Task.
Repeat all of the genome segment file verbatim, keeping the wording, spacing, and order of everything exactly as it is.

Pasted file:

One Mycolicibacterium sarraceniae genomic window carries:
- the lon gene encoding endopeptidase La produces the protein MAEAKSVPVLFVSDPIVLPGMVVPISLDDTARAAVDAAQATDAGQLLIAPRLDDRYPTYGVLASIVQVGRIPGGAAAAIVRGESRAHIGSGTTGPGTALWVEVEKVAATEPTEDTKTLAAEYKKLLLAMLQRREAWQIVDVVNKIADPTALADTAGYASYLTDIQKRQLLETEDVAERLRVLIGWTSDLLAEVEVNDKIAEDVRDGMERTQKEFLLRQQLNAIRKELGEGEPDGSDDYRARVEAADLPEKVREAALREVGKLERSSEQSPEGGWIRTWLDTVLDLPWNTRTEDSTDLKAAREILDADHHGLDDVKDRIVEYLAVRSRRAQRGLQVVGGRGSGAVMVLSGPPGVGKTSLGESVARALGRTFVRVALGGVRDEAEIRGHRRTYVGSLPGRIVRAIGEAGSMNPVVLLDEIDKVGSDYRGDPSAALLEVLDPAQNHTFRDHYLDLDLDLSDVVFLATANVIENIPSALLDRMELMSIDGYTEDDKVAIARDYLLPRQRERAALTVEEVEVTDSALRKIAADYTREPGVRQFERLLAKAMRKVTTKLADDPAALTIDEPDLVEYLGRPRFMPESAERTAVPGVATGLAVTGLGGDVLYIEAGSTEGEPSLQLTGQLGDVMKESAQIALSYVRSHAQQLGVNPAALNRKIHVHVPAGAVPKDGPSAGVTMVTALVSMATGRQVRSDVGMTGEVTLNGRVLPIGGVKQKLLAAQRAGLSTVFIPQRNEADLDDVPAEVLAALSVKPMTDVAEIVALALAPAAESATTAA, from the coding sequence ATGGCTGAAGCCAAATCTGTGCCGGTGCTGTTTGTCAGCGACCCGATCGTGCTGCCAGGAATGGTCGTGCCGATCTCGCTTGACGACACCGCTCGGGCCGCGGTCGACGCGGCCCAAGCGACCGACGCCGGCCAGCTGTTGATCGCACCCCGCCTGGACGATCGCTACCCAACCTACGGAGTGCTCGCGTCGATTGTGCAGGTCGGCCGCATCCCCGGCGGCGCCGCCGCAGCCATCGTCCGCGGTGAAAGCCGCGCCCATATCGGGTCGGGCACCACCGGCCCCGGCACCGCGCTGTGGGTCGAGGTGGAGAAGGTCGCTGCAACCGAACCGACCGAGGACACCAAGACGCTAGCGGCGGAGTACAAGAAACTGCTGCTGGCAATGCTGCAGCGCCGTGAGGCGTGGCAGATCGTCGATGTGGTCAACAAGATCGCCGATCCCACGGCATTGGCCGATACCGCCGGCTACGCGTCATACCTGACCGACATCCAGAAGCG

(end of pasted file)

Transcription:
One Mycolicibacterium sarraceniae genomic window carries:
- the lon gene encoding endopeptidase La produces the protein MAEAKSVPVLFVSDPIVLPGMVVPISLDDTARAAVDAAQATDAGQLLIAPRLDDRYPTYGVLASIVQVGRIPGGAAAAIVRGESRAHIGSGTTGPGTALWVEVEKVAATEPTEDTKTLAAEYKKLLLAMLQRREAWQIVDVVNKIADPTALADTAGYASYLTDIQKRQLLETEDVAERLRVLIGWTSDLLAEVEVNDKIAEDVRDGMERTQKEFLLRQQLNAIRKELGEGEPDGSDDYRARVEAADLPEKVREAALREVGKLERSSEQSPEGGWIRTWLDTVLDLPWNTRTEDSTDLKAAREILDADHHGLDDVKDRIVEYLAVRSRRAQRGLQVVGGRGSGAVMVLSGPPGVGKTSLGESVARALGRTFVRVALGGVRDEAEIRGHRRTYVGSLPGRIVRAIGEAGSMNPVVLLDEIDKVGSDYRGDPSAALLEVLDPAQNHTFRDHYLDLDLDLSDVVFLATANVIENIPSALLDRMELMSIDGYTEDDKVAIARDYLLPRQRERAALTVEEVEVTDSALRKIAADYTREPGVRQFERLLAKAMRKVTTKLADDPAALTIDEPDLVEYLGRPRFMPESAERTAVPGVATGLAVTGLGGDVLYIEAGSTEGEPSLQLTGQLGDVMKESAQIALSYVRSHAQQLGVNPAALNRKIHVHVPAGAVPKDGPSAGVTMVTALVSMATGRQVRSDVGMTGEVTLNGRVLPIGGVKQKLLAAQRAGLSTVFIPQRNEADLDDVPAEVLAALSVKPMTDVAEIVALALAPAAESATTAA, from the coding sequence ATGGCTGAAGCCAAATCTGTGCCGGTGCTGTTTGTCAGCGACCCGATCGTGCTGCCAGGAATGGTCGTGCCGATCTCGCTTGACGACACCGCTCGGGCCGCGGTCGACGCGGCCCAAGCGACCGACGCCGGCCAGCTGTTGATCGCACCCCGCCTGGACGATCGCTACCCAACCTACGGAGTGCTCGCGTCGATTGTGCAGGTCGGCCGCATCCCCGGCGGCGCCGCCGCAGCCATCGTCCGCGGTGAAAGCCGCGCCCATATCGGGTCGGGCACCACCGGCCCCGGCACCGCGCTGTGGGTCGAGGTGGAGAAGGTCGCTGCAACCGAACCGACCGAGGACACCAAGACGCTAGCGGCGGAGTACAAGAAACTGCTGCTGGCAATGCTGCAGCGCCGTGAGGCGTGGCAGATCGTCGATGTGGTCAACAAGATCGCCGATCCCACGGCATTGGCCGATACCGCCGGCTACGCGTCATACCTGACCGACATCCAGAAGCG